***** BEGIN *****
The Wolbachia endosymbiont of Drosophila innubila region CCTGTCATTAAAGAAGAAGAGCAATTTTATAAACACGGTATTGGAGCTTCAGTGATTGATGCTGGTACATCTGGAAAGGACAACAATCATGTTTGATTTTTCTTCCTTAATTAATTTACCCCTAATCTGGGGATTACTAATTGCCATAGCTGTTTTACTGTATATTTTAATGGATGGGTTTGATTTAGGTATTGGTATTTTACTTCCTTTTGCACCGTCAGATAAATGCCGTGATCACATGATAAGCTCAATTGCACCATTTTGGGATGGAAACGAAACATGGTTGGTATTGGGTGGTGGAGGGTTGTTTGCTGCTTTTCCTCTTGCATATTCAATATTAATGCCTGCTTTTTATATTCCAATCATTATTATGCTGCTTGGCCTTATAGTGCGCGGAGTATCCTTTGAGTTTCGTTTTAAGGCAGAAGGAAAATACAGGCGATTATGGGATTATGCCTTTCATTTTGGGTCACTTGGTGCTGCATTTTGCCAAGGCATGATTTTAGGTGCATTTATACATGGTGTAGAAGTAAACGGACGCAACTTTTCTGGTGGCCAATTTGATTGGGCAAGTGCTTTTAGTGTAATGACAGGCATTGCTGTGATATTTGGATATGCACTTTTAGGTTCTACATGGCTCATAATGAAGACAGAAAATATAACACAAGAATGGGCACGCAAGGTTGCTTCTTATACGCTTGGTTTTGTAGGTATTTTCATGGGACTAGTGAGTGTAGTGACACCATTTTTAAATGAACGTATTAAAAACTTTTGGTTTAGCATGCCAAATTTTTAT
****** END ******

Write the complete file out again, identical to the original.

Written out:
The Wolbachia endosymbiont of Drosophila innubila region CCTGTCATTAAAGAAGAAGAGCAATTTTATAAACACGGTATTGGAGCTTCAGTGATTGATGCTGGTACATCTGGAAAGGACAACAATCATGTTTGATTTTTCTTCCTTAATTAATTTACCCCTAATCTGGGGATTACTAATTGCCATAGCTGTTTTACTGTATATTTTAATGGATGGGTTTGATTTAGGTATTGGTATTTTACTTCCTTTTGCACCGTCAGATAAATGCCGTGATCACATGATAAGCTCAATTGCACCATTTTGGGATGGAAACGAAACATGGTTGGTATTGGGTGGTGGAGGGTTGTTTGCTGCTTTTCCTCTTGCATATTCAATATTAATGCCTGCTTTTTATATTCCAATCATTATTATGCTGCTTGGCCTTATAGTGCGCGGAGTATCCTTTGAGTTTCGTTTTAAGGCAGAAGGAAAATACAGGCGATTATGGGATTATGCCTTTCATTTTGGGTCACTTGGTGCTGCATTTTGCCAAGGCATGATTTTAGGTGCATTTATACATGGTGTAGAAGTAAACGGACGCAACTTTTCTGGTGGCCAATTTGATTGGGCAAGTGCTTTTAGTGTAATGACAGGCATTGCTGTGATATTTGGATATGCACTTTTAGGTTCTACATGGCTCATAATGAAGACAGAAAATATAACACAAGAATGGGCACGCAAGGTTGCTTCTTATACGCTTGGTTTTGTAGGTATTTTCATGGGACTAGTGAGTGTAGTGACACCATTTTTAAATGAACGTATTAAAAACTTTTGGTTTAGCATGCCAAATTTTTAT